Editor: Paul Kirkley Writer: Ella Walker Email:

talks to ELLA WALKER about a whole load of little victories ᔡ Alan Davies: Little Victories, Cambridge Corn Exchange, Saturday April 5 at 8pm. Tickets £20-£25 from (01223) 357851 or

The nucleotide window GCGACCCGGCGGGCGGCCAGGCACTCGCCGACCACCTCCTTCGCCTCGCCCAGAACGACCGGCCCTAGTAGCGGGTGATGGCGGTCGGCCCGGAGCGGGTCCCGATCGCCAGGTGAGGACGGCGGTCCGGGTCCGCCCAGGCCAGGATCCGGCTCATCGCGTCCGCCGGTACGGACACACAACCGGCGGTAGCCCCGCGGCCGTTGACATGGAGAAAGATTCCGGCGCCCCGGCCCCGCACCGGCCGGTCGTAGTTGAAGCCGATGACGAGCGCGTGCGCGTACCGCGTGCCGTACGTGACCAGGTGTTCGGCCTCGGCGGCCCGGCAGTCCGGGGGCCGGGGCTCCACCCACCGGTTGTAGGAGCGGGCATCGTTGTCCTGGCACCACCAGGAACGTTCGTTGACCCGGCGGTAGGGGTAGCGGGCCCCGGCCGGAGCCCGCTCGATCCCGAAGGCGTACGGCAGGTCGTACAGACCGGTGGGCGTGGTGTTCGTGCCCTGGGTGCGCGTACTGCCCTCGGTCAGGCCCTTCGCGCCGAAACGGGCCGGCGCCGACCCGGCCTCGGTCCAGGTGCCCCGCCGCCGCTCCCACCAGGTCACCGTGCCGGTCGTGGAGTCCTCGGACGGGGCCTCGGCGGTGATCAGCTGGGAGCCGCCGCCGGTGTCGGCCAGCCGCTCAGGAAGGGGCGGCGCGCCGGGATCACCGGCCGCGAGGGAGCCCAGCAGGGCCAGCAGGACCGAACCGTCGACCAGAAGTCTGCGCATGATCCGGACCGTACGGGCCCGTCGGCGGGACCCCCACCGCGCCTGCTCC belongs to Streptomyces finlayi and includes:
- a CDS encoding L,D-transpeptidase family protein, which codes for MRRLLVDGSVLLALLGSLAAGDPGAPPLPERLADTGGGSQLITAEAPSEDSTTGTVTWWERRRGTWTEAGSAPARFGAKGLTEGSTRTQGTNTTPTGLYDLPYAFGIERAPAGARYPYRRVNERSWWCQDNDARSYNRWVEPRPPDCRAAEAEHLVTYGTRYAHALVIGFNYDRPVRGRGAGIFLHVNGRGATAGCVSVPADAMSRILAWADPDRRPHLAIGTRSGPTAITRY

Murray. And that’ll be about an hour and a half.” He regularly swings back to his and writer wife Katie Maskell’s, children, Susie, 4 and Robert, 2, like the needle on a record player, always curving back towards the core. It’s partly because he loves them, obviously, but also because they make him laugh more than anyone else (fellow professional comedians included); hence why they’ve inspired large chunks of the show. “Once you have the children and they’re all right, then the little victories come in,” he says. “Persuading them to get into a car seat, or get out of a car seat or eat their broccoli. And, when you’re the kid, the little victories come in trying to get your father to let you go somewhere or do something or buy you something. “Life’s a series of little mini campaigns, trying to get what you want. Some of them last half a minute, some of them last months.”